There does appear to be some work done in post, or at least a lot of pre-production work and screens. (And obviously, for what I've done, I'm by no means an expert.) Which is fine, as long as you don't pretend that you did it live. The true magic is when you stand in front of something and watch other people elbow each other, trying to guess the trick. Or when they tweak something in the control room and even YOU scratch your head.

Fun post. Thanks.
posted by nevercalm at 6:21 PM on November 12, 2009

Great post! I'm going to step in as a bit of an expert (I run a pretty decent sized AV company, that specializes in large screen projections for corporate clients around the world) and say yes this is real and it is being projected live onto real buildings. No screens are being used. Not sure about the Volvo commercial if it's perhaps been edited across multiple live performances or cleaned up at all and edited for you tube but it was certainly being projected in a live setting.
posted by HappyHippo at 7:51 PM on November 12, 2009

I was impressed until 1:45 into the Volvo video in peedro's Youtube link. It looks like I could get the same effect aiming a Proxima projector at my garage door, but it might attract a crowd in my driveway.
posted by Andy's Gross Wart at 8:48 PM on November 12, 2009

I've been to this concert. It was amazing. But what NuFormer doing is advanced way, way, way beyond that.

posted by DreamerFi at 10:33 PM on November 12, 2009

The cathedral building shots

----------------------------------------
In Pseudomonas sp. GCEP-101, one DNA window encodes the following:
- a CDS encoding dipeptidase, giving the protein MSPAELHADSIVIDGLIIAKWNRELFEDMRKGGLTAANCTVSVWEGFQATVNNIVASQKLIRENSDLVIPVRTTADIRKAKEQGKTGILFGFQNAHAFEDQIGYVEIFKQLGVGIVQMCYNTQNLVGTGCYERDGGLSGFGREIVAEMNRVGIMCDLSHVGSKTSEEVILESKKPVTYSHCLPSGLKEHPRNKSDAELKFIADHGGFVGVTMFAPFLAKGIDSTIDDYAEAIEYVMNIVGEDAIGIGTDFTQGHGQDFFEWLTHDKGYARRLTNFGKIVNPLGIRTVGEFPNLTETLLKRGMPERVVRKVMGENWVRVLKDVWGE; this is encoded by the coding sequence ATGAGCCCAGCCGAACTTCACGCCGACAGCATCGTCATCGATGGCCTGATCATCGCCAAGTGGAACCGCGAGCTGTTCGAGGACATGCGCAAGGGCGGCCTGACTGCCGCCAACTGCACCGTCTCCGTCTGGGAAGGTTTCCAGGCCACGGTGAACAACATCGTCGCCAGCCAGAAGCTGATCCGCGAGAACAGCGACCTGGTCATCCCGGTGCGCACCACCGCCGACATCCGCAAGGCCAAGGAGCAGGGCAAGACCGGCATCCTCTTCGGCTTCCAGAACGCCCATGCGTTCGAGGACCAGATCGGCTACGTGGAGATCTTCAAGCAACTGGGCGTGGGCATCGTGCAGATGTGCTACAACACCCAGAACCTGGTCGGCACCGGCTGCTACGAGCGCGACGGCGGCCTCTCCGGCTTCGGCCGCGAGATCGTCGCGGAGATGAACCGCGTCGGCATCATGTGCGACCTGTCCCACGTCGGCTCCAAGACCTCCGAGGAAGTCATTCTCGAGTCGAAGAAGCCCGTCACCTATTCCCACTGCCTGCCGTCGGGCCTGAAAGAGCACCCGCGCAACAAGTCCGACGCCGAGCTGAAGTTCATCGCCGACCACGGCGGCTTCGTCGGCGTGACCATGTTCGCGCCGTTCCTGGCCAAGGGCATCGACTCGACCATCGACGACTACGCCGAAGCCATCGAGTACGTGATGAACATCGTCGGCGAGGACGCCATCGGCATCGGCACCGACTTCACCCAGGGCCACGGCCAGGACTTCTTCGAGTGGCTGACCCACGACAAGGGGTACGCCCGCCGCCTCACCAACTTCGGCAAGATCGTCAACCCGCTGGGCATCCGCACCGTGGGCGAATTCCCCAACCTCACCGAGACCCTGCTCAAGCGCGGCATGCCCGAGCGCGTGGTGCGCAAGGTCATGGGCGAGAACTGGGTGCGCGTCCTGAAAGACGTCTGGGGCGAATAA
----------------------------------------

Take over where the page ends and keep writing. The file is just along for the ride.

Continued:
Actually it's not a cathedral, it's the former city hall of Middelburg, Netherlands, now used as a university building (by the Roosevelt Academy, a unit of the University of Utrecht). Construction started in 1452 and was completed in 1520. The interior burned completely in 1940 and was reconstructed. In a 2007 poll it was deemed to be the second most beautiful building in the Netherlands. You can still get married in the assembly hall. NuFormer's HQ in Zierikzee is not far from Middelburg.
posted by beagle at 6:48 AM on November 13, 2009

that is my church...... wow, what have they done? They are from Zierikzee too?
posted by kudzu at 11:44 AM on November 13, 2009

The one building is the city hall in Middelburg, the first building with the pillars is the Reformed Church is Zierikzee.
posted by kudzu at 11:47 AM on November 13, 2009

I don't think anyone's mentioned this yet, but I think they go far beyond just UV mapping their images onto a perspective correct model.

It looks like they're also pre-processing the color of the building so that they add whatever light is needed to make the whole building appear to be a solid color.

For example, lightening the dark parts, doing less to the light parts, adding red/green to blue parts, green/blue to red parts. That's what gives the grayish look, and it's also what improves the contrast drastically, and allows them to project so effectively onto a variable surface.

I wouldn't be surprised if they actually modeled the scattering of projected light using a global illumination algorithm through the created model to even MORE effectively control the impact of the imagery with the background.

Just a hunch, but that's what I'd do to create that effect ;)
posted by hanoixan at 12:20 PM on November 13, 2009 [1 favorite]

As an aside, here is the terrific "Mortal Engine" by the Chunky Move dance company which uses dynamic image generation in coordination with a projector for their shows:

link here

In case you're wondering (as I was) the music is Theory of Machines, by Ben Frost
posted by codacorolla at 10:48 AM on November 14, 2009 [1 favorite]